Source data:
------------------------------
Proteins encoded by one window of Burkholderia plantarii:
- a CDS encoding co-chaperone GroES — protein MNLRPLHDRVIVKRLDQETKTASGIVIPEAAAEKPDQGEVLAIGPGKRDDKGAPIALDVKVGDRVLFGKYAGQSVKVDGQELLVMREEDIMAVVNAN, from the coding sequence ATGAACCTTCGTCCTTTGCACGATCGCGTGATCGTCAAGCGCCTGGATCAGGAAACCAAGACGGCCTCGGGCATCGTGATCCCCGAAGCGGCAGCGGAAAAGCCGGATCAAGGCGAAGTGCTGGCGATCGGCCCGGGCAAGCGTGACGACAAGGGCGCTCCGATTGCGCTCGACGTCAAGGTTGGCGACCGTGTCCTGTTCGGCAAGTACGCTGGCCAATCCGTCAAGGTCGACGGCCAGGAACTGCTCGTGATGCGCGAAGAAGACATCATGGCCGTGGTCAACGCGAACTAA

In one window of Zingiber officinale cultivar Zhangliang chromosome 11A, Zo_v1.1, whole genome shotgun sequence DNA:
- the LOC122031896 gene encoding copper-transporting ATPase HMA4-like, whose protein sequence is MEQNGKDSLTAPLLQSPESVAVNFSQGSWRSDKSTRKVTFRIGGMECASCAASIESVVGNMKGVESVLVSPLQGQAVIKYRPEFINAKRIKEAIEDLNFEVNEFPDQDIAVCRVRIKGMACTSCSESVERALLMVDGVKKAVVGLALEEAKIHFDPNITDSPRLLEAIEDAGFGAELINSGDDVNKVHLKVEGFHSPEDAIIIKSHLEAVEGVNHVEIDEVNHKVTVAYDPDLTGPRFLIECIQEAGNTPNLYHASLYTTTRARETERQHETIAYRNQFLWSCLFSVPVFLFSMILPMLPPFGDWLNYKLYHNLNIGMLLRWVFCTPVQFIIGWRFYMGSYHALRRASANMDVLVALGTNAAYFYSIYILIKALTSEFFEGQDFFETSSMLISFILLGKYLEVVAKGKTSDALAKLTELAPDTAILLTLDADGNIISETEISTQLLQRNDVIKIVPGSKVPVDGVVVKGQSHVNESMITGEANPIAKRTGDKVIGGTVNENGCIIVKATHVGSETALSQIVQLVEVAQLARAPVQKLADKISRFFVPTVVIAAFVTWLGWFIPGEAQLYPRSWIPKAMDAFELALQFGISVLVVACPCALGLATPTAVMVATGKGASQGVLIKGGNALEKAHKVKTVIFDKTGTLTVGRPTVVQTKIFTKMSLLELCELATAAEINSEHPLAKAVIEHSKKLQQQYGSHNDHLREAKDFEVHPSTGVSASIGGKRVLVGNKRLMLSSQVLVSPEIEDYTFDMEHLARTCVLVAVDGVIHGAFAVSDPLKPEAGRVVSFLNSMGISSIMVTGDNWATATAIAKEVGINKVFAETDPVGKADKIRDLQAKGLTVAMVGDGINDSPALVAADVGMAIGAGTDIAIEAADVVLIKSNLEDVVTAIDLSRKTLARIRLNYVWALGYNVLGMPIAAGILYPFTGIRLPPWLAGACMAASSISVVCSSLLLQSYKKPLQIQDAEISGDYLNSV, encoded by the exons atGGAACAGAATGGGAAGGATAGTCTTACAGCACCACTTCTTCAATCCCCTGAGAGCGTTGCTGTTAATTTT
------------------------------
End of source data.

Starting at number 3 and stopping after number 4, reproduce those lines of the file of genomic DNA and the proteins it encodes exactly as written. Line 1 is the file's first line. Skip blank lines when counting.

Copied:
In one window of Zingiber officinale cultivar Zhangliang chromosome 11A, Zo_v1.1, whole genome shotgun sequence DNA:
- the LOC122031896 gene encoding copper-transporting ATPase HMA4-like, whose protein sequence is MEQNGKDSLTAPLLQSPESVAVNFSQGSWRSDKSTRKVTFRIGGMECASCAASIESVVGNMKGVESVLVSPLQGQAVIKYRPEFINAKRIKEAIEDLNFEVNEFPDQDIAVCRVRIKGMACTSCSESVERALLMVDGVKKAVVGLALEEAKIHFDPNITDSPRLLEAIEDAGFGAELINSGDDVNKVHLKVEGFHSPEDAIIIKSHLEAVEGVNHVEIDEVNHKVTVAYDPDLTGPRFLIECIQEAGNTPNLYHASLYTTTRARETERQHETIAYRNQFLWSCLFSVPVFLFSMILPMLPPFGDWLNYKLYHNLNIGMLLRWVFCTPVQFIIGWRFYMGSYHALRRASANMDVLVALGTNAAYFYSIYILIKALTSEFFEGQDFFETSSMLISFILLGKYLEVVAKGKTSDALAKLTELAPDTAILLTLDADGNIISETEISTQLLQRNDVIKIVPGSKVPVDGVVVKGQSHVNESMITGEANPIAKRTGDKVIGGTVNENGCIIVKATHVGSETALSQIVQLVEVAQLARAPVQKLADKISRFFVPTVVIAAFVTWLGWFIPGEAQLYPRSWIPKAMDAFELALQFGISVLVVACPCALGLATPTAVMVATGKGASQGVLIKGGNALEKAHKVKTVIFDKTGTLTVGRPTVVQTKIFTKMSLLELCELATAAEINSEHPLAKAVIEHSKKLQQQYGSHNDHLREAKDFEVHPSTGVSASIGGKRVLVGNKRLMLSSQVLVSPEIEDYTFDMEHLARTCVLVAVDGVIHGAFAVSDPLKPEAGRVVSFLNSMGISSIMVTGDNWATATAIAKEVGINKVFAETDPVGKADKIRDLQAKGLTVAMVGDGINDSPALVAADVGMAIGAGTDIAIEAADVVLIKSNLEDVVTAIDLSRKTLARIRLNYVWALGYNVLGMPIAAGILYPFTGIRLPPWLAGACMAASSISVVCSSLLLQSYKKPLQIQDAEISGDYLNSV, encoded by the exons atGGAACAGAATGGGAAGGATAGTCTTACAGCACCACTTCTTCAATCCCCTGAGAGCGTTGCTGTTAATTTT